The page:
For nearly a decade I have treated Oregonians seeking care in the emergency department and in that time there has been a total transformation of the face of the opioid epidemic.
No longer are patients arriving with an unintentional overdose of their prescription medication. Physicians are nearly universally attuned to the dangers of over-prescribing opioids and have benefited from programs like the Oregon Prescription Drug Monitoring Program to assure patients are not receiving multiple prescriptions for controlled substances from different providers. Despite treating patients with opioid poisonings regularly, I have not treated an unintentional opioid overdose from prescription opioids since 2019.
Every single one of my patients in recent years who has needed naloxone, the medication that reverses opioids’ effects, has been poisoned by illicit opioids. Synthetic opioid poisonings are terrifyingly different. Since each pill sold illicitly has a drastically variable strength, neither the user, nor the first responder, nor emergency physician has any way of knowing the amount of the drug the patient was exposed to. From the straight-A teenager I took care of — who thought the “Xanax” they took at a party would be the same pill that his family member was prescribed — to the father taking what he thought was oxycodone from a friend for a back injury, I see Oregonians regularly poisoned by supercharged synthetic opioids they thought to be the same as prescription medication.
We are fortunate to live in a state where the Legislature and the general public has been engaged and active in addressing the surging opioid poisonings. In recent years, this has led to well-intentioned legislation, such as making naloxone available without a prescription. While this was a heralded piece of legislation that I support, we have only seen deaths from opioids surge in our state, increasing by 58% in 2021.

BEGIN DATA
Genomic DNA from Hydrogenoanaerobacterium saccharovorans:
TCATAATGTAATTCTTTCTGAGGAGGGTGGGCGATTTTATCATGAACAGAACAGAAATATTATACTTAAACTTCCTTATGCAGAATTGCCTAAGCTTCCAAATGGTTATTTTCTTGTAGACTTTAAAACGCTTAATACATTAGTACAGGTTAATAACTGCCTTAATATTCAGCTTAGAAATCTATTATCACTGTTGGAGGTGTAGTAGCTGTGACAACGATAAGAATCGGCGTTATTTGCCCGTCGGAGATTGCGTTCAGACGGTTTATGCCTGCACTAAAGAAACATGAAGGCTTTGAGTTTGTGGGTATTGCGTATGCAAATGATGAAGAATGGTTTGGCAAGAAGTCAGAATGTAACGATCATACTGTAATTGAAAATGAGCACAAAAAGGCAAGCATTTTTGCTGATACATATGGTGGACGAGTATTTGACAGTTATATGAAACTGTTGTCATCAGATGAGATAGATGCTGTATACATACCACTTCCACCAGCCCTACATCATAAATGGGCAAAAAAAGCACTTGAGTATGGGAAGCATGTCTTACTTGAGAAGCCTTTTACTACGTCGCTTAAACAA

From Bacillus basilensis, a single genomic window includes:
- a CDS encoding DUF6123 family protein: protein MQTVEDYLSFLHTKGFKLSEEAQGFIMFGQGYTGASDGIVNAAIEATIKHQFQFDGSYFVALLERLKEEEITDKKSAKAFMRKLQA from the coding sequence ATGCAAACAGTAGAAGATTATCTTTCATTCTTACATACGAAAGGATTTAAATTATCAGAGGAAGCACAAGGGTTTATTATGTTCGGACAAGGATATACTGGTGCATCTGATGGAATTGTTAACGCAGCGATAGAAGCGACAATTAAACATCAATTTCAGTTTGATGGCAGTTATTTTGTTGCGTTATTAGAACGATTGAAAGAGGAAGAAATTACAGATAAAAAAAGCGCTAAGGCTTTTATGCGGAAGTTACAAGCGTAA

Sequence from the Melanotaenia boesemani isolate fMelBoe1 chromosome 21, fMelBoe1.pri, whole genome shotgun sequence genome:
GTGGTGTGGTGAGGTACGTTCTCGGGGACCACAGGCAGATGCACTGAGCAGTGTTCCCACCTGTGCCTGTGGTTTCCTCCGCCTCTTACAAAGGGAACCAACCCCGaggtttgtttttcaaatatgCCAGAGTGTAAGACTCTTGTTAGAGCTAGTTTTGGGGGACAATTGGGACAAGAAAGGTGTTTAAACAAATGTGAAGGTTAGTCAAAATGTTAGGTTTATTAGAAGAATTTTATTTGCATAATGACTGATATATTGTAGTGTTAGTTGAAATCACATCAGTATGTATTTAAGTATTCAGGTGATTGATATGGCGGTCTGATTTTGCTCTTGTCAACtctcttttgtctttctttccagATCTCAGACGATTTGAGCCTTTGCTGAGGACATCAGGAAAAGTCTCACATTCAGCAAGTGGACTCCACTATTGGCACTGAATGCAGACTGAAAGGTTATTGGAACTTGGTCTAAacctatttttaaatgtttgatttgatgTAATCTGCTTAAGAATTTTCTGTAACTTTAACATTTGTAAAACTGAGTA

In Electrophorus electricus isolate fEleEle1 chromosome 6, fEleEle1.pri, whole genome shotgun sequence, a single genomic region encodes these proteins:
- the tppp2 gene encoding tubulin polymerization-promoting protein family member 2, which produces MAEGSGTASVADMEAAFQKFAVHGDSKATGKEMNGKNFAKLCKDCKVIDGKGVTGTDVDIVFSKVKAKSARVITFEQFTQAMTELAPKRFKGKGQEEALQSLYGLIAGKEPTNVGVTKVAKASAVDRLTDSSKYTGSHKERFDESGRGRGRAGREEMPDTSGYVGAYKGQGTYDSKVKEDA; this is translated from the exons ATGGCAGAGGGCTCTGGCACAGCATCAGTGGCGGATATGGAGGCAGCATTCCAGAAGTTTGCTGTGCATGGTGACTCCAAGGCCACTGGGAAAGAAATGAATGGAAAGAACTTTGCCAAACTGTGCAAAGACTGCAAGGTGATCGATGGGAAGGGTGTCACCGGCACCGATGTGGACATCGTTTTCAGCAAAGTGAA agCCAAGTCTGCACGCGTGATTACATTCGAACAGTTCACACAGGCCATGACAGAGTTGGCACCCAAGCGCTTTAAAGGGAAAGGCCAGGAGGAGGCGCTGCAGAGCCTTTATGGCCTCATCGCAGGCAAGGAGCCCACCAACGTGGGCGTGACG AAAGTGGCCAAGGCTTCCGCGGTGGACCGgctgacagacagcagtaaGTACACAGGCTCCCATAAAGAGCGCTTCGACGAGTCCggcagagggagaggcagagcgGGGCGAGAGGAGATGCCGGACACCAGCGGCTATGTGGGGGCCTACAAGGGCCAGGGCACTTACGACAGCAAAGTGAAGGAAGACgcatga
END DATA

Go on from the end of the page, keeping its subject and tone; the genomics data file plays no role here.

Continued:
The inability of this legislation to make a meaningful impact in the opioid crisis lies in the fact that removing the barrier of a prescription fails to address the other significant barriers to accessing naloxone. Without insurance, naloxone costs $127 in the pharmacy down the street from my emergency department. At this cost, naloxone is completely out of the reach of most of my patients who need access to this life-saving medication.
House Bill 2397 provides the vehicle for state funding to purchase naloxone for those most vulnerable to opioid overdose and establishes a clearinghouse program in statute. Removing the cost barrier will complement House Bill 2395, which provides the structure and framework to get naloxone distributed around the state where fentanyl poisonings are occurring. Senate Bill 1043 aims to assure that those accessing medical care who are most at risk of opioid poisoning have access to naloxone.
The Oregon State Legislature has a fantastic opportunity with these pieces of legislation to change the trajectory of the opioid epidemic in our state. These bills can help assure that naloxone is widely available without financial barriers, to be able to be administered to victims in the minutes between the first signs of an opioid poisoning developing and the rapid progression of the poisoning to death. They also create a system to facilitate physicians, EMS providers and law enforcement’s ability to put naloxone directly into the hands of Oregonians who are most at risk.
Please join me in encouraging this critical legislation to be passed to stem the tide of illicit opioid poisonings that are overwhelming our state.
Excellent observation by Dr. Skog.
The imminent danger is no longer prescription opiates, which have been very dramatically reduced.
People are dying - and coming to the ER - as the result of illicit, synthetic pseudo-fentanyl. Measure 110 is literally killing Oregonians.
Hi, this is Darwin, Dr Skog. I'd like to introduce Tranq.
That's nature, build a 12 foot wall and it comes up with a 13 foot ladder.
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